Affairs and Infidelity
A Deep Relational Wound
Affairs and infidelity, whether physical, emotional, sexual or even virtual, are devastating to relationships. For many, an affair breaks the core trust of a relationship, the foundation on which it is based. Even if “nothing happened,” the emotional damage to trust and the broken sense of security is real.
It is no surprise that many relationships end because of affairs. But not all of them. In fact, in most cases, both partners want to find a way to repair the relationship but they don’t know how.
Every relationship is vulnerable
Years ago, the typical affair involved a male boss chasing his female secretary around a desk – ie: a man in a more powerful position using his influence to intentionally seduce or intimidate a woman who is in a less powerful position. Sadly of course, that still happens today.
But more often affairs start with a genuinely innocent “friendship” that slowly grows more and more personal until a line is crossed. They are often co-workers or colleagues in a situation that places them together often enough, long enough, and privately enough to allow their connection to get progressively more personal. In that setting, it is common for conversations to turn to personal worries, frustrations or issues. In the conversations with their “friend” they find an empathetic listener who supports and encourages them – someone who seems to understand in a way their spouse or partner does not. At some point (usually far sooner than they realize) an important boundary is crossed: when they are sharing intimate details, feelings, worries or aspirations that their spouse or partner would expect to only be shared with them. No one intends for it to happen, but it does. Tragically, the pain of betrayal and the destruction of trust and security is real and overwhelming, regardless of it being unintentional.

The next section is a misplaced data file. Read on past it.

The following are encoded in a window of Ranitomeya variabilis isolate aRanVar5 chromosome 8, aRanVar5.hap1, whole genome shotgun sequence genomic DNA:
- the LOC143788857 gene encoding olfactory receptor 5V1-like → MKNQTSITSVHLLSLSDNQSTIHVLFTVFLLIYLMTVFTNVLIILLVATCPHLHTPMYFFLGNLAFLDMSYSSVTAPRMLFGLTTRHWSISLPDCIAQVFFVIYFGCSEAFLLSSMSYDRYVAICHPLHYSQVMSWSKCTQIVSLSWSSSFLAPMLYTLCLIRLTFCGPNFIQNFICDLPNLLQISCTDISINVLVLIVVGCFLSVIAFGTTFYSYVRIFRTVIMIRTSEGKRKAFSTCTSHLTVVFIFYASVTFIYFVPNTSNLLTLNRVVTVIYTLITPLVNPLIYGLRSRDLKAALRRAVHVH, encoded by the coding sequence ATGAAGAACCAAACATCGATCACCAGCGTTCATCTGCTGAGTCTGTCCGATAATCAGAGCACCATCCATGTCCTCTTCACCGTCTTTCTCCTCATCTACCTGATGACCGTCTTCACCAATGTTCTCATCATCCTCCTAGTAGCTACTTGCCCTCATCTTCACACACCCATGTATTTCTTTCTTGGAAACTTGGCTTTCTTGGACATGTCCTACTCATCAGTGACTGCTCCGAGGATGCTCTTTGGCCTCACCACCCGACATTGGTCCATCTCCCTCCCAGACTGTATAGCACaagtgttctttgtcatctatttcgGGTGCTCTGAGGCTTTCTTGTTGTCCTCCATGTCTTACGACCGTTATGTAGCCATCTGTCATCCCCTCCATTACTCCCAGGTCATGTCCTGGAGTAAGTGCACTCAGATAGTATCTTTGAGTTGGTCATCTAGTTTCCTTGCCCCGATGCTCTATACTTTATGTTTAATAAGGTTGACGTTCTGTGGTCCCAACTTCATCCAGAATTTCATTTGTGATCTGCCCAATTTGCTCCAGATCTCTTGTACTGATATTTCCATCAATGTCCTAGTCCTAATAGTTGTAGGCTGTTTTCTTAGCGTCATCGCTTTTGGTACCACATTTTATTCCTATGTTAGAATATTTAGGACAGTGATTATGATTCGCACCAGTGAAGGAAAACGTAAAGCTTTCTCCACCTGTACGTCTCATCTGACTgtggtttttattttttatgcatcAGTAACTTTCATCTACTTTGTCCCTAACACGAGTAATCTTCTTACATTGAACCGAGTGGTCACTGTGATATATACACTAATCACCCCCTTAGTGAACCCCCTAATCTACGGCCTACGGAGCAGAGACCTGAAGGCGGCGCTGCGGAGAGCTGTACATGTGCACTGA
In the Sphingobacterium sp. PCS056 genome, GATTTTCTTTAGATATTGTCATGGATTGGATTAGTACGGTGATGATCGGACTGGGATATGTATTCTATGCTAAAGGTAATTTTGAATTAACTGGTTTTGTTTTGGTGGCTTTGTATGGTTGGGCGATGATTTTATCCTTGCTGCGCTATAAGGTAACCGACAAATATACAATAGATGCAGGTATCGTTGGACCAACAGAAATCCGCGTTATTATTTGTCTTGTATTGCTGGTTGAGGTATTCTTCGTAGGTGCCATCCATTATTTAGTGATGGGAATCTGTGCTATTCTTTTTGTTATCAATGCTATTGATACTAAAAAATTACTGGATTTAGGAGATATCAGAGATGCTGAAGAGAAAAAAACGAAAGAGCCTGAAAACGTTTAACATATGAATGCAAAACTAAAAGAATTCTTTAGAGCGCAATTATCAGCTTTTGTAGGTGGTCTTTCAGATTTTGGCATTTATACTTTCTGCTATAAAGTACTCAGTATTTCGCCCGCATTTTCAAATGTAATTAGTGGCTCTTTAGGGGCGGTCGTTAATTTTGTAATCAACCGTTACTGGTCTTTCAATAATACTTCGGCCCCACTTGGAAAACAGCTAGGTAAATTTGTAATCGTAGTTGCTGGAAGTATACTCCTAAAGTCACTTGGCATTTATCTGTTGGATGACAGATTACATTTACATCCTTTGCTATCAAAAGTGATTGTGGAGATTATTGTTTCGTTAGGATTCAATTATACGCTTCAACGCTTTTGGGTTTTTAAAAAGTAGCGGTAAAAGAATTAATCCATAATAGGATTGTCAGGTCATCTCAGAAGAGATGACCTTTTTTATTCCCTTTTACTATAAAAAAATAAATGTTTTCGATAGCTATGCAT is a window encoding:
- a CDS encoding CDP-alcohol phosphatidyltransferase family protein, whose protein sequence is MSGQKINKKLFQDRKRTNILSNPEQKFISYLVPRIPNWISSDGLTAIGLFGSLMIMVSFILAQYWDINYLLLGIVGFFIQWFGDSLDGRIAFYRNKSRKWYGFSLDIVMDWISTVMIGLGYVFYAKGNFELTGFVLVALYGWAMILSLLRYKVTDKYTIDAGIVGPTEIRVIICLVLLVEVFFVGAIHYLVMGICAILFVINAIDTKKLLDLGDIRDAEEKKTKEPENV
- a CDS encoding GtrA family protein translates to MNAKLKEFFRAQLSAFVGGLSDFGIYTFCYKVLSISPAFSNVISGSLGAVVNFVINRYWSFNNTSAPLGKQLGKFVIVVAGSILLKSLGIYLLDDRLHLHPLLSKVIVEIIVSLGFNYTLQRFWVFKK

Repairing and Rebuilding
Repairing a wounded relationship is possible. Not easy. Not fast. But possible.
The unfaithful partner must work to be open, transparent and vulnerable to connecting with and appreciating the pain that their partner is experiencing. With authentic regret and courageous acceptance of responsibility for their choices, they must be willing to hear, feel and empathize with their partner. At the same time, they must honestly examine how they allowed themselves to be drawn into the affair, and find concrete and specific ways they can ensure that it cannot happen again.
After exploring and sharing the hurt, betrayal, fear or other shattering feelings, the one who was betrayed must consider taking the risk to trust again, and join in rebuilding the emotional bond. This is no small step that requires strong but gentle guidance of both partners as they work their way back to co-creating a safe, secure and trustworthy relationship.
“Affair-Proof” your relationship – before or after an affair
The repair and rebuilding of a relationship after an affair requires more than just healing the relationship wound and rebuilding trust. To be able to confidently move forward together, the couple must create a much more conscious and intentional connection, with on-going work to “affair-proof” their relationship. This means honestly accepting that their relationship is vulnerable, understanding how and where it can be at risk, and working together to ensure their relationship bond is protected and strengthened in the face of all the forces that could pull them apart.
At Northern Illinois Men's Counseling we have walked this road with many couples. With years of experience and extensive training in Emotionally Focused Therapy for Couples (EFT), we have been able to help many couples recover, rebuild and move forward with more security, confidence and hope than they ever thought possible. If you have questions or are facing this kind of challenge, call, email or make an appointment right now through this website. We look forward to talking with you.